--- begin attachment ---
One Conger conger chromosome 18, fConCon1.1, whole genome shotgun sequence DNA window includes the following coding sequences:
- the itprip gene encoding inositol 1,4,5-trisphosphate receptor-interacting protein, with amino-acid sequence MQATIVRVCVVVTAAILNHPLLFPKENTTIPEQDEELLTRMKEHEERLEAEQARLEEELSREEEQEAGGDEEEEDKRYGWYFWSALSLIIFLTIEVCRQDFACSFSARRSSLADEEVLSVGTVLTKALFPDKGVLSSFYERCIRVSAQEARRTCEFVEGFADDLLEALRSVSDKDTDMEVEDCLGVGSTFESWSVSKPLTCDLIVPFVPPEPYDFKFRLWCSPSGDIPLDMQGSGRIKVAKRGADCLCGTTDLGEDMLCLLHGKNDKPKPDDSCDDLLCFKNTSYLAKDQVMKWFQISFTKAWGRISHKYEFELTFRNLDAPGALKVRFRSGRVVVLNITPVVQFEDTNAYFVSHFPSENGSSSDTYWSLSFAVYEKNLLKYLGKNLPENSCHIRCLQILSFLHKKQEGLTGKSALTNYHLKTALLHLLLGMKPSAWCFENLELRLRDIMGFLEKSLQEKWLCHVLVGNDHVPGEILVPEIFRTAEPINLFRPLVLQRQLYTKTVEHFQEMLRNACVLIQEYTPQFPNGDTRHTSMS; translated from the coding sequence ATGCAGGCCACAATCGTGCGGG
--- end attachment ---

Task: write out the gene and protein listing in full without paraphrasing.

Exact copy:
One Conger conger chromosome 18, fConCon1.1, whole genome shotgun sequence DNA window includes the following coding sequences:
- the itprip gene encoding inositol 1,4,5-trisphosphate receptor-interacting protein, with amino-acid sequence MQATIVRVCVVVTAAILNHPLLFPKENTTIPEQDEELLTRMKEHEERLEAEQARLEEELSREEEQEAGGDEEEEDKRYGWYFWSALSLIIFLTIEVCRQDFACSFSARRSSLADEEVLSVGTVLTKALFPDKGVLSSFYERCIRVSAQEARRTCEFVEGFADDLLEALRSVSDKDTDMEVEDCLGVGSTFESWSVSKPLTCDLIVPFVPPEPYDFKFRLWCSPSGDIPLDMQGSGRIKVAKRGADCLCGTTDLGEDMLCLLHGKNDKPKPDDSCDDLLCFKNTSYLAKDQVMKWFQISFTKAWGRISHKYEFELTFRNLDAPGALKVRFRSGRVVVLNITPVVQFEDTNAYFVSHFPSENGSSSDTYWSLSFAVYEKNLLKYLGKNLPENSCHIRCLQILSFLHKKQEGLTGKSALTNYHLKTALLHLLLGMKPSAWCFENLELRLRDIMGFLEKSLQEKWLCHVLVGNDHVPGEILVPEIFRTAEPINLFRPLVLQRQLYTKTVEHFQEMLRNACVLIQEYTPQFPNGDTRHTSMS; translated from the coding sequence ATGCAGGCCACAATCGTGCGGG